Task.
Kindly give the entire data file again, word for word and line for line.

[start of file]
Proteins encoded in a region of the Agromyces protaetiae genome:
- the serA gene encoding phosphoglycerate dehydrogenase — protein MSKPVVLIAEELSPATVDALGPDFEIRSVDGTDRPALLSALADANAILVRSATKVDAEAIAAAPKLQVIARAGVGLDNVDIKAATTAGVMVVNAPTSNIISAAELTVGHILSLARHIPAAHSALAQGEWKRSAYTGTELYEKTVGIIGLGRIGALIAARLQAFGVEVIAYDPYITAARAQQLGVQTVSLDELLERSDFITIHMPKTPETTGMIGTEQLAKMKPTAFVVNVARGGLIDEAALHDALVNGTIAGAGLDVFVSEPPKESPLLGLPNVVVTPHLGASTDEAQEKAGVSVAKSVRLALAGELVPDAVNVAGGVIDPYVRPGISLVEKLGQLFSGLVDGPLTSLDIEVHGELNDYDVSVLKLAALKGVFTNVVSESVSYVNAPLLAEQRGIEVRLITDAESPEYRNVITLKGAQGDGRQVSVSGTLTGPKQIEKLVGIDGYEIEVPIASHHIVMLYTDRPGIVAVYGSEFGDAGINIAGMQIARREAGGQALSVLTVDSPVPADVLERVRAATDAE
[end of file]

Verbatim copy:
Proteins encoded in a region of the Agromyces protaetiae genome:
- the serA gene encoding phosphoglycerate dehydrogenase — protein MSKPVVLIAEELSPATVDALGPDFEIRSVDGTDRPALLSALADANAILVRSATKVDAEAIAAAPKLQVIARAGVGLDNVDIKAATTAGVMVVNAPTSNIISAAELTVGHILSLARHIPAAHSALAQGEWKRSAYTGTELYEKTVGIIGLGRIGALIAARLQAFGVEVIAYDPYITAARAQQLGVQTVSLDELLERSDFITIHMPKTPETTGMIGTEQLAKMKPTAFVVNVARGGLIDEAALHDALVNGTIAGAGLDVFVSEPPKESPLLGLPNVVVTPHLGASTDEAQEKAGVSVAKSVRLALAGELVPDAVNVAGGVIDPYVRPGISLVEKLGQLFSGLVDGPLTSLDIEVHGELNDYDVSVLKLAALKGVFTNVVSESVSYVNAPLLAEQRGIEVRLITDAESPEYRNVITLKGAQGDGRQVSVSGTLTGPKQIEKLVGIDGYEIEVPIASHHIVMLYTDRPGIVAVYGSEFGDAGINIAGMQIARREAGGQALSVLTVDSPVPADVLERVRAATDAE